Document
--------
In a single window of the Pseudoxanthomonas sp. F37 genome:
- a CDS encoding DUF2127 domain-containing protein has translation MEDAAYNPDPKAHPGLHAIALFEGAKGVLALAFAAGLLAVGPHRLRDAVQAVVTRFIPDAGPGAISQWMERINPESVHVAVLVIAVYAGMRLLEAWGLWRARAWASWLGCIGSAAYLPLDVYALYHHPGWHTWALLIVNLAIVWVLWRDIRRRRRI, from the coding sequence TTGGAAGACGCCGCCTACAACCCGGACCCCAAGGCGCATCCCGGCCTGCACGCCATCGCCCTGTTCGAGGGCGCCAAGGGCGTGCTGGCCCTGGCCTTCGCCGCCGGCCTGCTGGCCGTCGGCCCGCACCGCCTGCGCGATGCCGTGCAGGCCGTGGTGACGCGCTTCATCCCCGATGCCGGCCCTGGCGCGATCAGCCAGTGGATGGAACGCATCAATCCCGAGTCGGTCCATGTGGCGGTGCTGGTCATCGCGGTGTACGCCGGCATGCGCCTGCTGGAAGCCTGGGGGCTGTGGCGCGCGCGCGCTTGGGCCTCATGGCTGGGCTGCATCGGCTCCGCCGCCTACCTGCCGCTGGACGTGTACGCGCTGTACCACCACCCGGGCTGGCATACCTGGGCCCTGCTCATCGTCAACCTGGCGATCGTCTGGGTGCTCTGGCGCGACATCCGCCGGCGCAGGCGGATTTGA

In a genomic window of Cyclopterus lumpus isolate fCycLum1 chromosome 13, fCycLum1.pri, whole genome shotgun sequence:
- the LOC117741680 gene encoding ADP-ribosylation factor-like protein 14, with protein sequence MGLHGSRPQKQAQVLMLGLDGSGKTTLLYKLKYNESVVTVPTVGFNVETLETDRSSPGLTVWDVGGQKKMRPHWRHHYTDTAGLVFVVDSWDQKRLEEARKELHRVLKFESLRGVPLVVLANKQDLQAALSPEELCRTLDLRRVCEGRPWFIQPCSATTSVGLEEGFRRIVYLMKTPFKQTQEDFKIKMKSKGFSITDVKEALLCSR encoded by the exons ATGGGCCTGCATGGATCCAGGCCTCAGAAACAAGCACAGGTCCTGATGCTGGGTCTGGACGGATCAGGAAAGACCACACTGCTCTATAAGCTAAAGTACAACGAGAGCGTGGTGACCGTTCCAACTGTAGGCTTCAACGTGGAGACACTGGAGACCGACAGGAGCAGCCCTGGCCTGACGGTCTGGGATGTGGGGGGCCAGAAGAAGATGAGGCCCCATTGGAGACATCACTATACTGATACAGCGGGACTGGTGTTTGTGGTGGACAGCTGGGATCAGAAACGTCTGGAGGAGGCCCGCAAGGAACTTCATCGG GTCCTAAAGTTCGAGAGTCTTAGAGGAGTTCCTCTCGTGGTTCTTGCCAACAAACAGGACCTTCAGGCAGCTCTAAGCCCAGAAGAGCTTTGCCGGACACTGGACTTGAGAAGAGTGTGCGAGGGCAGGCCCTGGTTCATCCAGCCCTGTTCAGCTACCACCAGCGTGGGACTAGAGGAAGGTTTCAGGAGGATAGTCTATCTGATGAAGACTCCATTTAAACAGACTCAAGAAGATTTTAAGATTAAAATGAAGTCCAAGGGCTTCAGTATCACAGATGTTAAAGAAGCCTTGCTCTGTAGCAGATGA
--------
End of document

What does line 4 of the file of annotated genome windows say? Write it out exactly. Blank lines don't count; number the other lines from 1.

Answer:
- the LOC117741680 gene encoding ADP-ribosylation factor-like protein 14, with protein sequence MGLHGSRPQKQAQVLMLGLDGSGKTTLLYKLKYNESVVTVPTVGFNVETLETDRSSPGLTVWDVGGQKKMRPHWRHHYTDTAGLVFVVDSWDQKRLEEARKELHRVLKFESLRGVPLVVLANKQDLQAALSPEELCRTLDLRRVCEGRPWFIQPCSATTSVGLEEGFRRIVYLMKTPFKQTQEDFKIKMKSKGFSITDVKEALLCSR encoded by the exons ATGGGCCTGCATGGATCCAGGCCTCAGAAACAAGCACAGGTCCTGATGCTGGGTCTGGACGGATCAGGAAAGACCACACTGCTCTATAAGCTAAAGTACAACGAGAGCGTGGTGACCGTTCCAACTGTAGGCTTCAACGTGGAGACACTGGAGACCGACAGGAGCAGCCCTGGCCTGACGGTCTGGGATGTGGGGGGCCAGAAGAAGATGAGGCCCCATTGGAGACATCACTATACTGATACAGCGGGACTGGTGTTTGTGGTGGACAGCTGGGATCAGAAACGTCTGGAGGAGGCCCGCAAGGAACTTCATCGG GTCCTAAAGTTCGAGAGTCTTAGAGGAGTTCCTCTCGTGGTTCTTGCCAACAAACAGGACCTTCAGGCAGCTCTAAGCCCAGAAGAGCTTTGCCGGACACTGGACTTGAGAAGAGTGTGCGAGGGCAGGCCCTGGTTCATCCAGCCCTGTTCAGCTACCACCAGCGTGGGACTAGAGGAAGGTTTCAGGAGGATAGTCTATCTGATGAAGACTCCATTTAAACAGACTCAAGAAGATTTTAAGATTAAAATGAAGTCCAAGGGCTTCAGTATCACAGATGTTAAAGAAGCCTTGCTCTGTAGCAGATGA